I'm particularly excited about getting this conversation started, building new relationships, and working with people that I haven't worked with before. There's so much to learn and I’m excited about the learning ahead. 

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About the author

Alice Kaltenmark

Service Continuity Manager

Alice is a recognized business resilience expert who contributes as a resilience thought leader, mentor, and evangelist. Alice’s professional experience spans over 20 years in business continuity and disaster recovery in the information solutions industry and over 40 years in IT.

She leads the global technical resilience (ITDR) governance program for the LexisNexis Legal business of RELX and leads the LexisNexis Infrastructure & Technology Operations business continuity and disaster recovery program. Alice chairs the RELX Technical Resilience Working Group setting and guiding TR requirements and best practices for RELX businesses.

Alice holds a Bachelor of Science degree in General Studies from University of Dayton and holds the Master Business Continuity Professional (MBCP) certification and the Fellow of the Business Continuity Institute (FBCI) certification. Alice was awarded BCI's prestigious Honorary FBCI global award in 2020 recognizing her significant contributions to the continuity and resilience profession.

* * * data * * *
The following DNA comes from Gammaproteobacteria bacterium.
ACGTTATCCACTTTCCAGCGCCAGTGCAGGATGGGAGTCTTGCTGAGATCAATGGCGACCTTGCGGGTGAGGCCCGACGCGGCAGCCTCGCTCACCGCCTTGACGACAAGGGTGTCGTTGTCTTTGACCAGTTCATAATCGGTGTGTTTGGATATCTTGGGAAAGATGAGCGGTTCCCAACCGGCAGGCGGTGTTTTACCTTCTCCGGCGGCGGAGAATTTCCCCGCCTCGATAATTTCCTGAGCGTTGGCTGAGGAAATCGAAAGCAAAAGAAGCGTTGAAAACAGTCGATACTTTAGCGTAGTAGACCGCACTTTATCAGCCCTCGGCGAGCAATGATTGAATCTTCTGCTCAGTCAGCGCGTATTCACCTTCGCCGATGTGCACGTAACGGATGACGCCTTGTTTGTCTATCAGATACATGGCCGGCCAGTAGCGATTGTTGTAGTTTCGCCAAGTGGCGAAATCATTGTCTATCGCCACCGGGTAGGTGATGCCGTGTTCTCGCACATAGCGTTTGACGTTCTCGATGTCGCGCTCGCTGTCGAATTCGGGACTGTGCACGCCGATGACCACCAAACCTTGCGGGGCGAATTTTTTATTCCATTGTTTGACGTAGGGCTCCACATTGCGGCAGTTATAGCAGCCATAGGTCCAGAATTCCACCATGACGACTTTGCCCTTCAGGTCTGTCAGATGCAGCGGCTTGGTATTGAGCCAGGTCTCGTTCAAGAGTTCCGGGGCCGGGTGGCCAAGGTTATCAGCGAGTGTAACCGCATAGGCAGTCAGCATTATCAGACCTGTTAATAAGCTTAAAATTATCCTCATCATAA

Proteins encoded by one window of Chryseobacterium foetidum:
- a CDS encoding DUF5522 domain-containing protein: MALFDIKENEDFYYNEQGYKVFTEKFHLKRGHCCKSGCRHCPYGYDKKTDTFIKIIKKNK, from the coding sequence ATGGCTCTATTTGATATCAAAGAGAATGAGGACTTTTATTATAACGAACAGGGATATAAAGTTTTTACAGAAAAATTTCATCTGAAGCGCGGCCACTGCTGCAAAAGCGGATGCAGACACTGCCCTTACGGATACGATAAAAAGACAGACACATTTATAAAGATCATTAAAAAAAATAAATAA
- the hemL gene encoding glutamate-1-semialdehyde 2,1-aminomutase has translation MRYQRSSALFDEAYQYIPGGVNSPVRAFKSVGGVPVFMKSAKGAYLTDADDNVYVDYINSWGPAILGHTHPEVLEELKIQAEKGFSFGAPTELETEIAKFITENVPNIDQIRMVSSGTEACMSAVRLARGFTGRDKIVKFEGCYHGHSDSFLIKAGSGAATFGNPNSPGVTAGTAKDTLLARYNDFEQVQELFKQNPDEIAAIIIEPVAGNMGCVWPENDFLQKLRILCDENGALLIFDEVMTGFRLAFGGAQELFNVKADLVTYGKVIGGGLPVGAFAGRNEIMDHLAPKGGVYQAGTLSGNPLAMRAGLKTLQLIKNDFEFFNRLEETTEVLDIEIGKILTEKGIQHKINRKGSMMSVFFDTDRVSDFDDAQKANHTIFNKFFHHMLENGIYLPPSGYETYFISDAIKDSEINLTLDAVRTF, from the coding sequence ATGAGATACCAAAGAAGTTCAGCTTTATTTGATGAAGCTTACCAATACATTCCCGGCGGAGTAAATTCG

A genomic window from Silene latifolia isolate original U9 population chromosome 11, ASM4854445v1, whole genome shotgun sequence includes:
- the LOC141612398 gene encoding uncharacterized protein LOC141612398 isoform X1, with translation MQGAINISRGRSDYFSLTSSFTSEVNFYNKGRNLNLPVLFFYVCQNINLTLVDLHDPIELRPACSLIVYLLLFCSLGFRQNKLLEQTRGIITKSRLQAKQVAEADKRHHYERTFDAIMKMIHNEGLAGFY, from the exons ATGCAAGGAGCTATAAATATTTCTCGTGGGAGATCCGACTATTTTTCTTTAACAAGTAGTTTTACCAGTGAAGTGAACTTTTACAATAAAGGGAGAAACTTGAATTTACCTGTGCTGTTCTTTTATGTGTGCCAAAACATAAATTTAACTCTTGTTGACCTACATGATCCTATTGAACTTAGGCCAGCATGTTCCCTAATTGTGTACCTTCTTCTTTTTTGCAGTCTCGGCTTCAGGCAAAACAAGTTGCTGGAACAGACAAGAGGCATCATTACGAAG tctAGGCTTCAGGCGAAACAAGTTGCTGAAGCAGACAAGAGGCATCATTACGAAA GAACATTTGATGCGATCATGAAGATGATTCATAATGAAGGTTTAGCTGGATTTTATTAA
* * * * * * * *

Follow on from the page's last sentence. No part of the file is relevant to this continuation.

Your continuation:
Alice is committed to giving back to the business continuity community and growing the profession. She currently serves as BCI Cyber Resilience SIG Leader and as Past President & Treasurer, Continuity Professionals of Ohio (CPO). Additional voluntary roles with the BCI include USA Chapter member, co-leader and leader (2015-2021), BCI World Hybrid Program Advisory Group member and team lead (2020-2023), and BCI Awards Judge (2018-present). Alice is a BCI approved instructor and is an active member of the ISO TSC292 US TAG serving on Working Group 2 and Working Group 9.